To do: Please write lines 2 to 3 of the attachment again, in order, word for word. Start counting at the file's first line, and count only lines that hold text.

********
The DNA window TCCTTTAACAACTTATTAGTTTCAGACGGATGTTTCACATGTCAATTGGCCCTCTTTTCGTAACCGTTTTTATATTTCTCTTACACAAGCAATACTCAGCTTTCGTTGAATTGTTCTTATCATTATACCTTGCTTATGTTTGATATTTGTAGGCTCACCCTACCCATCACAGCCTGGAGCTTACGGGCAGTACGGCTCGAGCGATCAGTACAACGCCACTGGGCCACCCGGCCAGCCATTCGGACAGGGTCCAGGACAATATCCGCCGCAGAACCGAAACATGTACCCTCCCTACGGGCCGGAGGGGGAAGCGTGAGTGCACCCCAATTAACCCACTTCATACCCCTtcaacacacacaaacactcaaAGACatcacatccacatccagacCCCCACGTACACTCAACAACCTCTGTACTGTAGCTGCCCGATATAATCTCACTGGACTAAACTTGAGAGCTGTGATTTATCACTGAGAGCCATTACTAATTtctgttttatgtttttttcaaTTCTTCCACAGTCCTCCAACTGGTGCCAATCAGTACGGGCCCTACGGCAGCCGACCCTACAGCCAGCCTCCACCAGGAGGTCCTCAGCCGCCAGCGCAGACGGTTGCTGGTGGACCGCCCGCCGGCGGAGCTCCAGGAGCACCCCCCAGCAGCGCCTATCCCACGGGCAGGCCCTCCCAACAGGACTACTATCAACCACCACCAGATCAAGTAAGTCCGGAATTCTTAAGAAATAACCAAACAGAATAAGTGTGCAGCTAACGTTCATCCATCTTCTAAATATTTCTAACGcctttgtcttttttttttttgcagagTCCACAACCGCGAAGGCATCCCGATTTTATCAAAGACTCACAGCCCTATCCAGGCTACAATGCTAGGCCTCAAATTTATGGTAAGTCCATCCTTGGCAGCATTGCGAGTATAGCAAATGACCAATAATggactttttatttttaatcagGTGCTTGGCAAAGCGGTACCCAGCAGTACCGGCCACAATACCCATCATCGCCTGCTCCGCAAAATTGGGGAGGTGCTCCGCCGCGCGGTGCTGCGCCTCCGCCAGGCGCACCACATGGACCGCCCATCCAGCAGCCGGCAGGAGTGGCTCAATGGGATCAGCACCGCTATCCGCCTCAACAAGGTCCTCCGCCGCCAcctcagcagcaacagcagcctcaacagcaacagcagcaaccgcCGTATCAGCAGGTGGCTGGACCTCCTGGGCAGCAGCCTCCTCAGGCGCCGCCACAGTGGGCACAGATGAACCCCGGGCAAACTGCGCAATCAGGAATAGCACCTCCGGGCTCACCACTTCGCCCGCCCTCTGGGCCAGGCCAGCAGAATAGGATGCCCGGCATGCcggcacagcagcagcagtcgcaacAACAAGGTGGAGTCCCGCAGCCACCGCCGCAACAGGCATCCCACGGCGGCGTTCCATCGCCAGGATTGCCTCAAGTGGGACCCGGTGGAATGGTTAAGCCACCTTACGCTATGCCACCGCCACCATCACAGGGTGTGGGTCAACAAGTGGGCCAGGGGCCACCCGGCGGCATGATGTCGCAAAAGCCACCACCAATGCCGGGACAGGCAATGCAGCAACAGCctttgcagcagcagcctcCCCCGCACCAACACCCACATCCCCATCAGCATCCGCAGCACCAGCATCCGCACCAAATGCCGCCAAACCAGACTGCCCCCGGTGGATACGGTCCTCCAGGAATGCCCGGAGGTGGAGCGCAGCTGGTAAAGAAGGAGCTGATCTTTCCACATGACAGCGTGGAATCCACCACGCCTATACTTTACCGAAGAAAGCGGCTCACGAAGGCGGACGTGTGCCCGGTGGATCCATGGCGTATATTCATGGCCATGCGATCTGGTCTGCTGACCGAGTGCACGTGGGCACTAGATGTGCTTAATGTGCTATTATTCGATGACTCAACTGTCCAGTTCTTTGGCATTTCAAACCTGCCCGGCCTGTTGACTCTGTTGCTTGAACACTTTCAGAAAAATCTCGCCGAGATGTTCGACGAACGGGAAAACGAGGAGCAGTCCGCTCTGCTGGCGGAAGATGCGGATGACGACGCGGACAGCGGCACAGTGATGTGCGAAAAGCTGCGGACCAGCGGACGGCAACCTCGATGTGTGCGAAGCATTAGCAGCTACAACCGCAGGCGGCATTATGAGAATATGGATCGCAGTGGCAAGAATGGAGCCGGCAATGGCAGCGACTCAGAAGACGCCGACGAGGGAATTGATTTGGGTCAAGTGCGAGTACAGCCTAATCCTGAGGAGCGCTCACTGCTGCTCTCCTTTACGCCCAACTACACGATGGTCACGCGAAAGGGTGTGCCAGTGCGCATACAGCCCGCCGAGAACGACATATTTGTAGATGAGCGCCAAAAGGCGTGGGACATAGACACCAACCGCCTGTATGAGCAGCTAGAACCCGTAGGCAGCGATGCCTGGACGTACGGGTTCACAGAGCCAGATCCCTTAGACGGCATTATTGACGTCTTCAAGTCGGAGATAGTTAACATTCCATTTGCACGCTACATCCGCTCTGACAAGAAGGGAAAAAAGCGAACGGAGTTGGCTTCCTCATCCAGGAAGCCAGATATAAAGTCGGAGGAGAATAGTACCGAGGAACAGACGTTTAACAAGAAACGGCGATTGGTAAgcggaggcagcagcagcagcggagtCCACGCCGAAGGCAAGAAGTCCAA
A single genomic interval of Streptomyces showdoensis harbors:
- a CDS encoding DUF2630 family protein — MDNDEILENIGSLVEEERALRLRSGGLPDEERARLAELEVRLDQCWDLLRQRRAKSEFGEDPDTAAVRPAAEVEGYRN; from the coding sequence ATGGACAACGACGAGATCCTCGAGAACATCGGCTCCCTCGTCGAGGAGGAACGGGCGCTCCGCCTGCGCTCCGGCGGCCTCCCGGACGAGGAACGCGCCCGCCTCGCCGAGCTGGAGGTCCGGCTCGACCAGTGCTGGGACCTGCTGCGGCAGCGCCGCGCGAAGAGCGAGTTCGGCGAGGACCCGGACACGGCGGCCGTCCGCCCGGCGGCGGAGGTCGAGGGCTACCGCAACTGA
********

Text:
A single genomic interval of Streptomyces showdoensis harbors:
- a CDS encoding DUF2630 family protein — MDNDEILENIGSLVEEERALRLRSGGLPDEERARLAELEVRLDQCWDLLRQRRAKSEFGEDPDTAAVRPAAEVEGYRN; from the coding sequence ATGGACAACGACGAGATCCTCGAGAACATCGGCTCCCTCGTCGAGGAGGAACGGGCGCTCCGCCTGCGCTCCGGCGGCCTCCCGGACGAGGAACGCGCCCGCCTCGCCGAGCTGGAGGTCCGGCTCGACCAGTGCTGGGACCTGCTGCGGCAGCGCCGCGCGAAGAGCGAGTTCGGCGAGGACCCGGACACGGCGGCCGTCCGCCCGGCGGCGGAGGTCGAGGGCTACCGCAACTGA